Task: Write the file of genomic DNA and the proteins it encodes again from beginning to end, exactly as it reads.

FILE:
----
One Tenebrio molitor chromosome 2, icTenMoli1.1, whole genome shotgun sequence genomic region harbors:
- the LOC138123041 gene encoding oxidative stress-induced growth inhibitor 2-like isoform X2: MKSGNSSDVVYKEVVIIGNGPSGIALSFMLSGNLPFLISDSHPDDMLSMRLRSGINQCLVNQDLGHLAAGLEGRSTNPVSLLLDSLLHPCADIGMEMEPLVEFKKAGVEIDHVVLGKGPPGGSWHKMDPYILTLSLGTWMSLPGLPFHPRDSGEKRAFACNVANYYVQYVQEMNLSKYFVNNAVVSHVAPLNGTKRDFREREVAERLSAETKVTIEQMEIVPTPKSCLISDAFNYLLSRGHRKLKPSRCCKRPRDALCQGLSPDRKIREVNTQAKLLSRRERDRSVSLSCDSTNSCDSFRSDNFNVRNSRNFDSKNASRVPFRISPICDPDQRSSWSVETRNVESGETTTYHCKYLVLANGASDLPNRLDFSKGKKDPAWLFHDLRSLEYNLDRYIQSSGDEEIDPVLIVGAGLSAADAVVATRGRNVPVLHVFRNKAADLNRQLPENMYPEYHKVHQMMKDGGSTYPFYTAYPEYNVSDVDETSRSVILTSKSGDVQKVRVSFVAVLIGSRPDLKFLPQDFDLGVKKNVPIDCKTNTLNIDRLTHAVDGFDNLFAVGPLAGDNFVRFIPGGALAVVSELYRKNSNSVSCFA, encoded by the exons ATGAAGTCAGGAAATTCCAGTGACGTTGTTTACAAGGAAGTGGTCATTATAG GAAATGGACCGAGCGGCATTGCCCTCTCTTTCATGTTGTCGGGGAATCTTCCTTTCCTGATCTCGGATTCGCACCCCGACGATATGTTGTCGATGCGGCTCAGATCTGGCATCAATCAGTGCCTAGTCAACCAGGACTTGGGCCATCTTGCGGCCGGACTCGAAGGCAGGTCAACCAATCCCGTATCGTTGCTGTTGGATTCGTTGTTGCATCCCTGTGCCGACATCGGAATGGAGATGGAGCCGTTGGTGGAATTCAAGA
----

One Tenebrio molitor chromosome 2, icTenMoli1.1, whole genome shotgun sequence genomic region harbors:
- the LOC138123041 gene encoding oxidative stress-induced growth inhibitor 2-like isoform X2: MKSGNSSDVVYKEVVIIGNGPSGIALSFMLSGNLPFLISDSHPDDMLSMRLRSGINQCLVNQDLGHLAAGLEGRSTNPVSLLLDSLLHPCADIGMEMEPLVEFKKAGVEIDHVVLGKGPPGGSWHKMDPYILTLSLGTWMSLPGLPFHPRDSGEKRAFACNVANYYVQYVQEMNLSKYFVNNAVVSHVAPLNGTKRDFREREVAERLSAETKVTIEQMEIVPTPKSCLISDAFNYLLSRGHRKLKPSRCCKRPRDALCQGLSPDRKIREVNTQAKLLSRRERDRSVSLSCDSTNSCDSFRSDNFNVRNSRNFDSKNASRVPFRISPICDPDQRSSWSVETRNVESGETTTYHCKYLVLANGASDLPNRLDFSKGKKDPAWLFHDLRSLEYNLDRYIQSSGDEEIDPVLIVGAGLSAADAVVATRGRNVPVLHVFRNKAADLNRQLPENMYPEYHKVHQMMKDGGSTYPFYTAYPEYNVSDVDETSRSVILTSKSGDVQKVRVSFVAVLIGSRPDLKFLPQDFDLGVKKNVPIDCKTNTLNIDRLTHAVDGFDNLFAVGPLAGDNFVRFIPGGALAVVSELYRKNSNSVSCFA, encoded by the exons ATGAAGTCAGGAAATTCCAGTGACGTTGTTTACAAGGAAGTGGTCATTATAG GAAATGGACCGAGCGGCATTGCCCTCTCTTTCATGTTGTCGGGGAATCTTCCTTTCCTGATCTCGGATTCGCACCCCGACGATATGTTGTCGATGCGGCTCAGATCTGGCATCAATCAGTGCCTAGTCAACCAGGACTTGGGCCATCTTGCGGCCGGACTCGAAGGCAGGTCAACCAATCCCGTATCGTTGCTGTTGGATTCGTTGTTGCATCCCTGTGCCGACATCGGAATGGAGATGGAGCCGTTGGTGGAATTCAAGA